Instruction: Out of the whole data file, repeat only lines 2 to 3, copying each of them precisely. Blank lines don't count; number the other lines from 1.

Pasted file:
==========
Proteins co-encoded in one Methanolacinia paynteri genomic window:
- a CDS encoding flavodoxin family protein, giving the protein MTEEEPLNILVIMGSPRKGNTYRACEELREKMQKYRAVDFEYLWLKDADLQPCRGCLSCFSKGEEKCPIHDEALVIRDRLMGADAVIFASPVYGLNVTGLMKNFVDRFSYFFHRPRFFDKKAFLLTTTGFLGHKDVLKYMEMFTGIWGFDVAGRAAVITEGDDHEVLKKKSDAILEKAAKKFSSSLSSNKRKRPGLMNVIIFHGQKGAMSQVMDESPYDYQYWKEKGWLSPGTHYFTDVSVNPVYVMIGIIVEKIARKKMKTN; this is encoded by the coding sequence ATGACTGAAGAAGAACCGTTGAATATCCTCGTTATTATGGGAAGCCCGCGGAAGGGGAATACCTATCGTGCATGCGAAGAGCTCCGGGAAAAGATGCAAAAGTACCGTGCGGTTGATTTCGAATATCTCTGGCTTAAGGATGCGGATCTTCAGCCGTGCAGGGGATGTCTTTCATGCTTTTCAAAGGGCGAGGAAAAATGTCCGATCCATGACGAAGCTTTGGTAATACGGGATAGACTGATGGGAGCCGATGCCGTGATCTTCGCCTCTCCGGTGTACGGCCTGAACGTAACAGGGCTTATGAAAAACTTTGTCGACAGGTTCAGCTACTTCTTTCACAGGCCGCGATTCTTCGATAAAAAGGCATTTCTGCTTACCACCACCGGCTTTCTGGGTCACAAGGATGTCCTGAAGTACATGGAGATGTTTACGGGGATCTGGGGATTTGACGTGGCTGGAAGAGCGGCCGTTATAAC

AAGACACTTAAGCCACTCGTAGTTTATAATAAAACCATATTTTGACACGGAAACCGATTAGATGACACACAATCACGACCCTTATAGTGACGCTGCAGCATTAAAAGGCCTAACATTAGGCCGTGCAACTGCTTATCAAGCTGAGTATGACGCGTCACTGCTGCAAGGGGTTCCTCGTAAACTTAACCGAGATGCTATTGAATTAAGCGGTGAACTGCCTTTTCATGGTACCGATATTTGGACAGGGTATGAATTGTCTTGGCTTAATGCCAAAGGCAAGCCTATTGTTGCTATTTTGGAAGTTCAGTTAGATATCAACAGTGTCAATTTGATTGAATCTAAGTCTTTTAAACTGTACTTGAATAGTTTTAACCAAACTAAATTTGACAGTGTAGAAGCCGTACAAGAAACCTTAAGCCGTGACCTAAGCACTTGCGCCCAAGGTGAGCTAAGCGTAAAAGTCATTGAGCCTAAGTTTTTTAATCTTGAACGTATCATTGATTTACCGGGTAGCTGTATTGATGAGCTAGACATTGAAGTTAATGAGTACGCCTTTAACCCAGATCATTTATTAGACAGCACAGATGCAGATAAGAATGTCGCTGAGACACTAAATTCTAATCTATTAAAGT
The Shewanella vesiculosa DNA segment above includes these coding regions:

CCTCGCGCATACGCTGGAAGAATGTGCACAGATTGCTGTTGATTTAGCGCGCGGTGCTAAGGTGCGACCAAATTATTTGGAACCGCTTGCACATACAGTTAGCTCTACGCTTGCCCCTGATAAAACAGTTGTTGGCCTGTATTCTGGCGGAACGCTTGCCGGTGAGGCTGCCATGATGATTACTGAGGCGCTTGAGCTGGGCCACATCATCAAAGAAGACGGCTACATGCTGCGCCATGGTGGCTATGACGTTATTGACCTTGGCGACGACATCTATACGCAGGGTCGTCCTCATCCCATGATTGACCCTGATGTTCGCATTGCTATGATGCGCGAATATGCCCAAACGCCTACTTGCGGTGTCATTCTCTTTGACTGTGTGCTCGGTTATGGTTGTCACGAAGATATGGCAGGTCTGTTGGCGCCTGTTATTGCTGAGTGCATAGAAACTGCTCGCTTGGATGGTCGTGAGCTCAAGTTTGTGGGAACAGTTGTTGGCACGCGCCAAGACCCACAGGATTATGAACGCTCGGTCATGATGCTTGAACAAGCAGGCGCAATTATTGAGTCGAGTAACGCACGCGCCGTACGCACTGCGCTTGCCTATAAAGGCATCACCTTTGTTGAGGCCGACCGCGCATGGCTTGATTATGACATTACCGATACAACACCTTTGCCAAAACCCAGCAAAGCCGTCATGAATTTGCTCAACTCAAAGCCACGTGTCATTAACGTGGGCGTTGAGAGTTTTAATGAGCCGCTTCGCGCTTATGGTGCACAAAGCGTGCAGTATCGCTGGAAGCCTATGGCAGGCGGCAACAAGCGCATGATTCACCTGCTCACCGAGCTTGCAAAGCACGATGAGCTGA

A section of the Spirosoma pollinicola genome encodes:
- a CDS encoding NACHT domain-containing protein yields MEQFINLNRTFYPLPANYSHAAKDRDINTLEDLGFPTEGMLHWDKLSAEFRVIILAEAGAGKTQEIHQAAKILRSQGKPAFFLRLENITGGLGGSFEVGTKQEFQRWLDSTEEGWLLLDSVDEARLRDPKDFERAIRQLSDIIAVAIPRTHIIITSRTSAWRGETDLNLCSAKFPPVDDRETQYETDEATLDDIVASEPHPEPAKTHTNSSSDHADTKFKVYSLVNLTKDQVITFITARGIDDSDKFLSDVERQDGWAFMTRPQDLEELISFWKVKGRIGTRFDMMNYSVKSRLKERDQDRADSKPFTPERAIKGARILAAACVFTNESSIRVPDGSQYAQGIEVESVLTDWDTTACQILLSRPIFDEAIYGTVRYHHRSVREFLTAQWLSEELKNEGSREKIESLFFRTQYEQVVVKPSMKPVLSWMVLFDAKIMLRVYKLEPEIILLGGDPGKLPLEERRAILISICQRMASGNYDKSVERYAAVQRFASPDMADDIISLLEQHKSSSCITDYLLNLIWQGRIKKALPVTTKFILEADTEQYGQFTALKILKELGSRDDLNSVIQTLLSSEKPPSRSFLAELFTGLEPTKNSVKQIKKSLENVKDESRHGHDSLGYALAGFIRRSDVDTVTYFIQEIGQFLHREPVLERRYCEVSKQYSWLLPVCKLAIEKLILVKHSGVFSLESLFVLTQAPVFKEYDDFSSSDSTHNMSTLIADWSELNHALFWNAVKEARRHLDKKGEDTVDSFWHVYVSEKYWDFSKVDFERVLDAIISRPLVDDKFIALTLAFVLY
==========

- a CDS encoding flavodoxin family protein, giving the protein MTEEEPLNILVIMGSPRKGNTYRACEELREKMQKYRAVDFEYLWLKDADLQPCRGCLSCFSKGEEKCPIHDEALVIRDRLMGADAVIFASPVYGLNVTGLMKNFVDRFSYFFHRPRFFDKKAFLLTTTGFLGHKDVLKYMEMFTGIWGFDVAGRAAVITEGDDHEVLKKKSDAILEKAAKKFSSSLSSNKRKRPGLMNVIIFHGQKGAMSQVMDESPYDYQYWKEKGWLSPGTHYFTDVSVNPVYVMIGIIVEKIARKKMKTN; this is encoded by the coding sequence ATGACTGAAGAAGAACCGTTGAATATCCTCGTTATTATGGGAAGCCCGCGGAAGGGGAATACCTATCGTGCATGCGAAGAGCTCCGGGAAAAGATGCAAAAGTACCGTGCGGTTGATTTCGAATATCTCTGGCTTAAGGATGCGGATCTTCAGCCGTGCAGGGGATGTCTTTCATGCTTTTCAAAGGGCGAGGAAAAATGTCCGATCCATGACGAAGCTTTGGTAATACGGGATAGACTGATGGGAGCCGATGCCGTGATCTTCGCCTCTCCGGTGTACGGCCTGAACGTAACAGGGCTTATGAAAAACTTTGTCGACAGGTTCAGCTACTTCTTTCACAGGCCGCGATTCTTCGATAAAAAGGCATTTCTGCTTACCACCACCGGCTTTCTGGGTCACAAGGATGTCCTGAAGTACATGGAGATGTTTACGGGGATCTGGGGATTTGACGTGGCTGGAAGAGCGGCCGTTATAAC

AAGACACTTAAGCCACTCGTAGTTTATAATAAAACCATATTTTGACACGGAAACCGATTAGATGACACACAATCACGACCCTTATAGTGACGCTGCAGCATTAAAAGGCCTAACATTAGGCCGTGCAACTGCTTATCAAGCTGAGTATGACGCGTCACTGCTGCAAGGGGTTCCTCGTAAACTTAACCGAGATGCTATTGAATTAAGCGGTGAACTGCCTTTTCATGGTACCGATATTTGGACAGGGTATGAATTGTCTTGGCTTAATGCCAAAGGCAAGCCTATTGTTGCTATTTTGGAAGTTCAGTTAGATATCAACAGTGTCAATTTGATTGAATCTAAGTCTTTTAAACTGTACTTGAATAGTTTTAACCAAACTAAATTTGACAGTGTAGAAGCCGTACAAGAAACCTTAAGCCGTGACCTAAGCACTTGCGCCCAAGGTGAGCTAAGCGTAAAAGTCATTGAGCCTAAGTTTTTTAATCTTGAACGTATCATTGATTTACCGGGTAGCTGTATTGATGAGCTAGACATTGAAGTTAATGAGTACGCCTTTAACCCAGATCATTTATTAGACAGCACAGATGCAGATAAGAATGTCGCTGAGACACTAAATTCTAATCTATTAAAGT